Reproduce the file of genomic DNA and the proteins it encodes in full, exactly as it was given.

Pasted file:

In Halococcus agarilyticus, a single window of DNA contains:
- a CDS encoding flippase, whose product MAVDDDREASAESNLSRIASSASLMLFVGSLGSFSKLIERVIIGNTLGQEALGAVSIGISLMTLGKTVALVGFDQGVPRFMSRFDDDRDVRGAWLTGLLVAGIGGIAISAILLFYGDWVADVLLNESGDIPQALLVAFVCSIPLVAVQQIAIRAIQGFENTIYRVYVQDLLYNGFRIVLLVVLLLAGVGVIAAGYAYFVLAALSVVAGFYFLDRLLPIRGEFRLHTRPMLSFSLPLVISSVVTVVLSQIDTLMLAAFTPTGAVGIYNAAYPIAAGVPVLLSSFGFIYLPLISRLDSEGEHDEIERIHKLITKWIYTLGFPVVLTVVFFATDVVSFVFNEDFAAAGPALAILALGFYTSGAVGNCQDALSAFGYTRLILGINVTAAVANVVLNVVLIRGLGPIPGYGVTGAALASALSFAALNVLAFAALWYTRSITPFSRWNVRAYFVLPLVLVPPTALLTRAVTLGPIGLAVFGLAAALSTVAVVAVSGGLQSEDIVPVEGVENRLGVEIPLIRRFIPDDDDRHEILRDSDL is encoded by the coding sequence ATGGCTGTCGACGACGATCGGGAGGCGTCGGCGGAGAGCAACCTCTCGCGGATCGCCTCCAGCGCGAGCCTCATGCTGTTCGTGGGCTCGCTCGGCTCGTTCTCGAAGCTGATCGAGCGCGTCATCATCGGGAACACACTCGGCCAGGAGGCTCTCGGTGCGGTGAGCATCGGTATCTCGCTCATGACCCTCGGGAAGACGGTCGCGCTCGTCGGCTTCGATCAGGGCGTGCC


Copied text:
In Halococcus agarilyticus, a single window of DNA contains:
- a CDS encoding flippase, whose product MAVDDDREASAESNLSRIASSASLMLFVGSLGSFSKLIERVIIGNTLGQEALGAVSIGISLMTLGKTVALVGFDQGVPRFMSRFDDDRDVRGAWLTGLLVAGIGGIAISAILLFYGDWVADVLLNESGDIPQALLVAFVCSIPLVAVQQIAIRAIQGFENTIYRVYVQDLLYNGFRIVLLVVLLLAGVGVIAAGYAYFVLAALSVVAGFYFLDRLLPIRGEFRLHTRPMLSFSLPLVISSVVTVVLSQIDTLMLAAFTPTGAVGIYNAAYPIAAGVPVLLSSFGFIYLPLISRLDSEGEHDEIERIHKLITKWIYTLGFPVVLTVVFFATDVVSFVFNEDFAAAGPALAILALGFYTSGAVGNCQDALSAFGYTRLILGINVTAAVANVVLNVVLIRGLGPIPGYGVTGAALASALSFAALNVLAFAALWYTRSITPFSRWNVRAYFVLPLVLVPPTALLTRAVTLGPIGLAVFGLAAALSTVAVVAVSGGLQSEDIVPVEGVENRLGVEIPLIRRFIPDDDDRHEILRDSDL is encoded by the coding sequence ATGGCTGTCGACGACGATCGGGAGGCGTCGGCGGAGAGCAACCTCTCGCGGATCGCCTCCAGCGCGAGCCTCATGCTGTTCGTGGGCTCGCTCGGCTCGTTCTCGAAGCTGATCGAGCGCGTCATCATCGGGAACACACTCGGCCAGGAGGCTCTCGGTGCGGTGAGCATCGGTATCTCGCTCATGACCCTCGGGAAGACGGTCGCGCTCGTCGGCTTCGATCAGGGCGTGCC